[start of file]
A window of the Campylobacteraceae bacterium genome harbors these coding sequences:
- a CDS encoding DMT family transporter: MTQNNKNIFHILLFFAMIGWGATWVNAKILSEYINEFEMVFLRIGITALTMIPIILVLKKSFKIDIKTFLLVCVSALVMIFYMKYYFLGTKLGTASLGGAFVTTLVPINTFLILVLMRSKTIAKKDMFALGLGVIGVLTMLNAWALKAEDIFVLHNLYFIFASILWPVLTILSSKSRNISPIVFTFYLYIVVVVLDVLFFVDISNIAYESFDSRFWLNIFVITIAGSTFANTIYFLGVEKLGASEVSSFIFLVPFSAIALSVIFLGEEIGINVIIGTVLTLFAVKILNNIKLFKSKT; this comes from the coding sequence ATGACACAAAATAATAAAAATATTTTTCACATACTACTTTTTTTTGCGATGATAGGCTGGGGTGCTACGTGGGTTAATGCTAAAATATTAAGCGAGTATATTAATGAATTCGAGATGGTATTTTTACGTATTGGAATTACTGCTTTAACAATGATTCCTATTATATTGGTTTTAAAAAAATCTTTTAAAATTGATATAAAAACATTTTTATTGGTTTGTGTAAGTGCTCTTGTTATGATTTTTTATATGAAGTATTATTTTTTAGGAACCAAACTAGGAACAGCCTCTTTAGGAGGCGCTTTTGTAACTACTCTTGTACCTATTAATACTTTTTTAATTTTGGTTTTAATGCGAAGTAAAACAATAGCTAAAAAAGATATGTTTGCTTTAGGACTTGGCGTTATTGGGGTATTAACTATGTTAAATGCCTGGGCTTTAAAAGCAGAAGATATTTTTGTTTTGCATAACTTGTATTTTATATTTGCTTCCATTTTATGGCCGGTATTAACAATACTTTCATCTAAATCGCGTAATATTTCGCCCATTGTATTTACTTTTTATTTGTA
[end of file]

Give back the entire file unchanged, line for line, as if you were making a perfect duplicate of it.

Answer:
A window of the Campylobacteraceae bacterium genome harbors these coding sequences:
- a CDS encoding DMT family transporter: MTQNNKNIFHILLFFAMIGWGATWVNAKILSEYINEFEMVFLRIGITALTMIPIILVLKKSFKIDIKTFLLVCVSALVMIFYMKYYFLGTKLGTASLGGAFVTTLVPINTFLILVLMRSKTIAKKDMFALGLGVIGVLTMLNAWALKAEDIFVLHNLYFIFASILWPVLTILSSKSRNISPIVFTFYLYIVVVVLDVLFFVDISNIAYESFDSRFWLNIFVITIAGSTFANTIYFLGVEKLGASEVSSFIFLVPFSAIALSVIFLGEEIGINVIIGTVLTLFAVKILNNIKLFKSKT; this comes from the coding sequence ATGACACAAAATAATAAAAATATTTTTCACATACTACTTTTTTTTGCGATGATAGGCTGGGGTGCTACGTGGGTTAATGCTAAAATATTAAGCGAGTATATTAATGAATTCGAGATGGTATTTTTACGTATTGGAATTACTGCTTTAACAATGATTCCTATTATATTGGTTTTAAAAAAATCTTTTAAAATTGATATAAAAACATTTTTATTGGTTTGTGTAAGTGCTCTTGTTATGATTTTTTATATGAAGTATTATTTTTTAGGAACCAAACTAGGAACAGCCTCTTTAGGAGGCGCTTTTGTAACTACTCTTGTACCTATTAATACTTTTTTAATTTTGGTTTTAATGCGAAGTAAAACAATAGCTAAAAAAGATATGTTTGCTTTAGGACTTGGCGTTATTGGGGTATTAACTATGTTAAATGCCTGGGCTTTAAAAGCAGAAGATATTTTTGTTTTGCATAACTTGTATTTTATATTTGCTTCCATTTTATGGCCGGTATTAACAATACTTTCATCTAAATCGCGTAATATTTCGCCCATTGTATTTACTTTTTATTTGTA